And the recent election, which saw a Liberal minority government formed without any support in the Western provinces, suggests that regional divisions have become only more ingrained.
It didn’t help that in the weeks leading up to the October election, Trudeau repeatedly excoriated several premiers — most notably Ontario’s Ford, Alberta’s Kenney and Saskatchewan’s Doug Moe — for making drastic cuts to their province’s spending programs. And the premiers didn’t hesitate to fire back at the Prime Minister, citing his scandals and failed environmental policies as reasons to vote against him. This friction created a log-jam in policy that is hurting the economy and threatening the livelihood of many Canadians.
But if Monday’s meeting is any indication, several of the most combative premiers seem prepared to offer an olive branch to Ottawa. Saskatchewan’s Moe, who chaired the session, resisted his usual urge to take a shot at the federal government, saying that his colleagues are willing to “find ways to work together to achieve shared priorities and address some of the regional concerns in our country.”
Doug Ford the peacemaker?
And in a further sign of this new found goodwill, Ford, one of the Trudeau government’s most vocal critics, went on a peace offensive before the meeting, saying, “We want to send the message around the world that we’re a united Canada. We’re stronger together and we’ll get over these bumps.”
These normally anti-Trudeau premiers have obviously decided that it makes sense to bury the hatchet and play nice with the Liberals, at least for the time being. In return for this good behaviour, they’re going to to approach Trudeau cap in hand, asking for more money to fund regional program spending.
While this money will be to pay for infrastructure spending and job creation, a major ask will be the 5.2% increase in health transfers, to help address huge issues unfolding in their provinces: including wait times for medical care, increasingly expensive diagnostic equipment, the hiring of more doctors and nurses and an injection of funds into home care services.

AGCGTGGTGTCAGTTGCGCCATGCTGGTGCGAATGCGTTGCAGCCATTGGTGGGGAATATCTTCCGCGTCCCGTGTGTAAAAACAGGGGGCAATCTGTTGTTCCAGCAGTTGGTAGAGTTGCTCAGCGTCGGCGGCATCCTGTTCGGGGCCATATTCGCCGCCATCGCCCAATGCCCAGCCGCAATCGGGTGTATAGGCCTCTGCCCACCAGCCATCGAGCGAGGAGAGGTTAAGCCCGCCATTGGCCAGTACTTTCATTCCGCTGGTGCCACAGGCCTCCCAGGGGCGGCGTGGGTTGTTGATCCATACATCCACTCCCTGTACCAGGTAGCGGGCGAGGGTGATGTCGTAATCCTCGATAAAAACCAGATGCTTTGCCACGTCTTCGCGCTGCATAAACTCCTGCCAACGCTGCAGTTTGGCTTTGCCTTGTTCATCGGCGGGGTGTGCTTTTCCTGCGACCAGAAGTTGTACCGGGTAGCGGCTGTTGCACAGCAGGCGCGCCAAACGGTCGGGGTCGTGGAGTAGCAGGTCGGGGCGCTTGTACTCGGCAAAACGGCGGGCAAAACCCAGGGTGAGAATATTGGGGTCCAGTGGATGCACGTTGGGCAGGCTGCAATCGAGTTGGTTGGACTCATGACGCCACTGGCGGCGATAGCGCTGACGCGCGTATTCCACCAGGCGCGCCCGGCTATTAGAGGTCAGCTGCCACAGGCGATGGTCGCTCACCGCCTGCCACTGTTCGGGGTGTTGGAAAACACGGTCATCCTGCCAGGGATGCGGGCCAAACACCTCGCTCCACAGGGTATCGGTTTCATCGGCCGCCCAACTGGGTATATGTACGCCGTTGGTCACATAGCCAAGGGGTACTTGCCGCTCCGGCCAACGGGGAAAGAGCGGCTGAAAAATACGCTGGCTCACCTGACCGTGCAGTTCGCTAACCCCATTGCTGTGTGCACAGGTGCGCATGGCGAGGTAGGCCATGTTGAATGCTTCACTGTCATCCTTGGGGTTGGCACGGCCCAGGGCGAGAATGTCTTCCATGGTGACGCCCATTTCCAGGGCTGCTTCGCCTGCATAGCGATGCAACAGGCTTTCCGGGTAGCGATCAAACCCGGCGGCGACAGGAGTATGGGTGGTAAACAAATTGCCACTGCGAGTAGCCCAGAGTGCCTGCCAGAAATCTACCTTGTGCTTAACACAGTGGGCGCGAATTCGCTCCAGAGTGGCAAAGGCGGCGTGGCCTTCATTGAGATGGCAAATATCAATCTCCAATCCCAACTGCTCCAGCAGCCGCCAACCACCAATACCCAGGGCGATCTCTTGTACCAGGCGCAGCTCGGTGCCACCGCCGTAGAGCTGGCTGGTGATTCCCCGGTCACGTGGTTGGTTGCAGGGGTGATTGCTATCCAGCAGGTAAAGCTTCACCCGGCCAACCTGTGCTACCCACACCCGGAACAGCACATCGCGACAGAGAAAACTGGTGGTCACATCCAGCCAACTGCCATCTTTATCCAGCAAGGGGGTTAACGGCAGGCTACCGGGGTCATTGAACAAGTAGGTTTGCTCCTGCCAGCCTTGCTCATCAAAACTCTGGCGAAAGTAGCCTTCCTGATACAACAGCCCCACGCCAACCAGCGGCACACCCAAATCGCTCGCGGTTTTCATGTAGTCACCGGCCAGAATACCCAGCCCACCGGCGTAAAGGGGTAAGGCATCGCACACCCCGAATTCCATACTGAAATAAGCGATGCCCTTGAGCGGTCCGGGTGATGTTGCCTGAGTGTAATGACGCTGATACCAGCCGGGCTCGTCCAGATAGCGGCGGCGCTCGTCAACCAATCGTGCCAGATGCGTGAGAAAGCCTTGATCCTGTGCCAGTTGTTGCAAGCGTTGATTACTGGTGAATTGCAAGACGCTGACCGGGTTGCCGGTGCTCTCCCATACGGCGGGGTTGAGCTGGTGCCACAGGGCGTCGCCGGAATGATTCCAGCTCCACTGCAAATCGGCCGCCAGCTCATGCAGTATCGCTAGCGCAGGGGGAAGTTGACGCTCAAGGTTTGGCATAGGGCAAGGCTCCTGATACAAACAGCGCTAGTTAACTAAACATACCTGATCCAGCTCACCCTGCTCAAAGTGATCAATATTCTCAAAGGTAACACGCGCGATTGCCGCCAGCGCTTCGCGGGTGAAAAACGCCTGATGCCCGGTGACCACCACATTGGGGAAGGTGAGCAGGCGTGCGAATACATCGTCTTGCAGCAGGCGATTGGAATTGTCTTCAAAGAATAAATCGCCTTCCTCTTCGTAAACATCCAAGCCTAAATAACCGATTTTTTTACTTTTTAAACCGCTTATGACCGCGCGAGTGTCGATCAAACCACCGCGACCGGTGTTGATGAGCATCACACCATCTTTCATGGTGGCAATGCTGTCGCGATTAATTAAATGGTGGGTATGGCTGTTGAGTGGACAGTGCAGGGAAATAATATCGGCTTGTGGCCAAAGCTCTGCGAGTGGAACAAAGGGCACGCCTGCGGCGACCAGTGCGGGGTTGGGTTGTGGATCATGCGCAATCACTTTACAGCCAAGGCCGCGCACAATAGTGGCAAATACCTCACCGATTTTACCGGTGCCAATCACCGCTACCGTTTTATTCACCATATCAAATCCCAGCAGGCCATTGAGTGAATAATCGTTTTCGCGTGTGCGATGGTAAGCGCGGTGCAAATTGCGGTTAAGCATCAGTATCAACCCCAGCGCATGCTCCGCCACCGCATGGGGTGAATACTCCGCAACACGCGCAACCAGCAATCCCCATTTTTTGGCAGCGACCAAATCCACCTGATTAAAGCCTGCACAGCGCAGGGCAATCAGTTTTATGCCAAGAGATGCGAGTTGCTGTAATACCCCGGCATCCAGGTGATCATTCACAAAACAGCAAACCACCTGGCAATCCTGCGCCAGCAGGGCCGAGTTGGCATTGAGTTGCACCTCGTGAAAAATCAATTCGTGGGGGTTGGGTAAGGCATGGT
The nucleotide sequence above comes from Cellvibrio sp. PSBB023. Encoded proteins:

CARP’s Chief Advocacy Officer Marissa Lennox supports the call made by provincial and territorial premiers to increase health care funding. At the same she says that, “if the federal government is going to increase funding, it is critical that we ensure that the funding creates opportunities to drive more innovation, increase efficiency and increase focus on patient-centered care that will lead to a higher performing healthcare system, not just to meet the status quo. It is vitally important to ensure that our healthcare system has adequate resources to meet the many challenges of an aging population, which affects all Canadians.”
However, this annual five per cent increase is not in keeping with the Liberals election platform, which promised a $6 billion increase in spending over the next four years. And when you factor in that the Liberal program includes spending for a pharmacare plan, which is already meeting with provincial antagonism, it’s evident that unless the federal government scales back its drug plan and further loosens the purse strings, the premiers’ action items will fall on deaf ears.